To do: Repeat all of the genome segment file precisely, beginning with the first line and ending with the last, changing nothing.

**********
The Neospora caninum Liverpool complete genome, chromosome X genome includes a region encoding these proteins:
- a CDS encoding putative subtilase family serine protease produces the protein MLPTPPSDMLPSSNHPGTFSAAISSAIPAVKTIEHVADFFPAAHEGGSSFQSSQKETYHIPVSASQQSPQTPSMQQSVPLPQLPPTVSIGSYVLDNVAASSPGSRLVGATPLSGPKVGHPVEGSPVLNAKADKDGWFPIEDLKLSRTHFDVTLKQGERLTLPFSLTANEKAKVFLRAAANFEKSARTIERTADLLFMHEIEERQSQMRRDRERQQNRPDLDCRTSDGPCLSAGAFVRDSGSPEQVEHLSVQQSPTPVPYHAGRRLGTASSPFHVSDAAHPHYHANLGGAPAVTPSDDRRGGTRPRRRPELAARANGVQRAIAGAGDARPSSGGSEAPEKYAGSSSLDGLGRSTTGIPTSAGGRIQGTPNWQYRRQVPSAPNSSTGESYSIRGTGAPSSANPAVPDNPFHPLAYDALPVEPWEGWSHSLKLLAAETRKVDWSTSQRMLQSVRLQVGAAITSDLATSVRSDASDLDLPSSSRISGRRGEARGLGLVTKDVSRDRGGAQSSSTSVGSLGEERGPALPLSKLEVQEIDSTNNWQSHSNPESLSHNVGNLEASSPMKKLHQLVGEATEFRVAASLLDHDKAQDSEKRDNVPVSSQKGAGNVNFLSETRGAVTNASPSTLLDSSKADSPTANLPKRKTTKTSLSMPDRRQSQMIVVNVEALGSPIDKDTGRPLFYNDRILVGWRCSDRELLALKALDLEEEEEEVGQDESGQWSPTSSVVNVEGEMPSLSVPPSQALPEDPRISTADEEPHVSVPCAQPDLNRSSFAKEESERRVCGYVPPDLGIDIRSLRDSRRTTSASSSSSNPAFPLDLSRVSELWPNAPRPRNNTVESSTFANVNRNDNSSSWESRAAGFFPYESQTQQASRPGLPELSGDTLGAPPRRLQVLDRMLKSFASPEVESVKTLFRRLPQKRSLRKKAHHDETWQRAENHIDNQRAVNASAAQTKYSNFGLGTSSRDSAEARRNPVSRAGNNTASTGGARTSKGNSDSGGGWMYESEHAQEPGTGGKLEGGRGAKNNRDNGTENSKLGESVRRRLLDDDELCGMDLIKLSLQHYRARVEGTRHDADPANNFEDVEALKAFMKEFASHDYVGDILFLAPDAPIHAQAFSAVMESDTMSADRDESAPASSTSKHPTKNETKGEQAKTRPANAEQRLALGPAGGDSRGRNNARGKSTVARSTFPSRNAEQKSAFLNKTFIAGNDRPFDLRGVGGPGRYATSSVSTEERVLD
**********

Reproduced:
The Neospora caninum Liverpool complete genome, chromosome X genome includes a region encoding these proteins:
- a CDS encoding putative subtilase family serine protease produces the protein MLPTPPSDMLPSSNHPGTFSAAISSAIPAVKTIEHVADFFPAAHEGGSSFQSSQKETYHIPVSASQQSPQTPSMQQSVPLPQLPPTVSIGSYVLDNVAASSPGSRLVGATPLSGPKVGHPVEGSPVLNAKADKDGWFPIEDLKLSRTHFDVTLKQGERLTLPFSLTANEKAKVFLRAAANFEKSARTIERTADLLFMHEIEERQSQMRRDRERQQNRPDLDCRTSDGPCLSAGAFVRDSGSPEQVEHLSVQQSPTPVPYHAGRRLGTASSPFHVSDAAHPHYHANLGGAPAVTPSDDRRGGTRPRRRPELAARANGVQRAIAGAGDARPSSGGSEAPEKYAGSSSLDGLGRSTTGIPTSAGGRIQGTPNWQYRRQVPSAPNSSTGESYSIRGTGAPSSANPAVPDNPFHPLAYDALPVEPWEGWSHSLKLLAAETRKVDWSTSQRMLQSVRLQVGAAITSDLATSVRSDASDLDLPSSSRISGRRGEARGLGLVTKDVSRDRGGAQSSSTSVGSLGEERGPALPLSKLEVQEIDSTNNWQSHSNPESLSHNVGNLEASSPMKKLHQLVGEATEFRVAASLLDHDKAQDSEKRDNVPVSSQKGAGNVNFLSETRGAVTNASPSTLLDSSKADSPTANLPKRKTTKTSLSMPDRRQSQMIVVNVEALGSPIDKDTGRPLFYNDRILVGWRCSDRELLALKALDLEEEEEEVGQDESGQWSPTSSVVNVEGEMPSLSVPPSQALPEDPRISTADEEPHVSVPCAQPDLNRSSFAKEESERRVCGYVPPDLGIDIRSLRDSRRTTSASSSSSNPAFPLDLSRVSELWPNAPRPRNNTVESSTFANVNRNDNSSSWESRAAGFFPYESQTQQASRPGLPELSGDTLGAPPRRLQVLDRMLKSFASPEVESVKTLFRRLPQKRSLRKKAHHDETWQRAENHIDNQRAVNASAAQTKYSNFGLGTSSRDSAEARRNPVSRAGNNTASTGGARTSKGNSDSGGGWMYESEHAQEPGTGGKLEGGRGAKNNRDNGTENSKLGESVRRRLLDDDELCGMDLIKLSLQHYRARVEGTRHDADPANNFEDVEALKAFMKEFASHDYVGDILFLAPDAPIHAQAFSAVMESDTMSADRDESAPASSTSKHPTKNETKGEQAKTRPANAEQRLALGPAGGDSRGRNNARGKSTVARSTFPSRNAEQKSAFLNKTFIAGNDRPFDLRGVGGPGRYATSSVSTEERVLD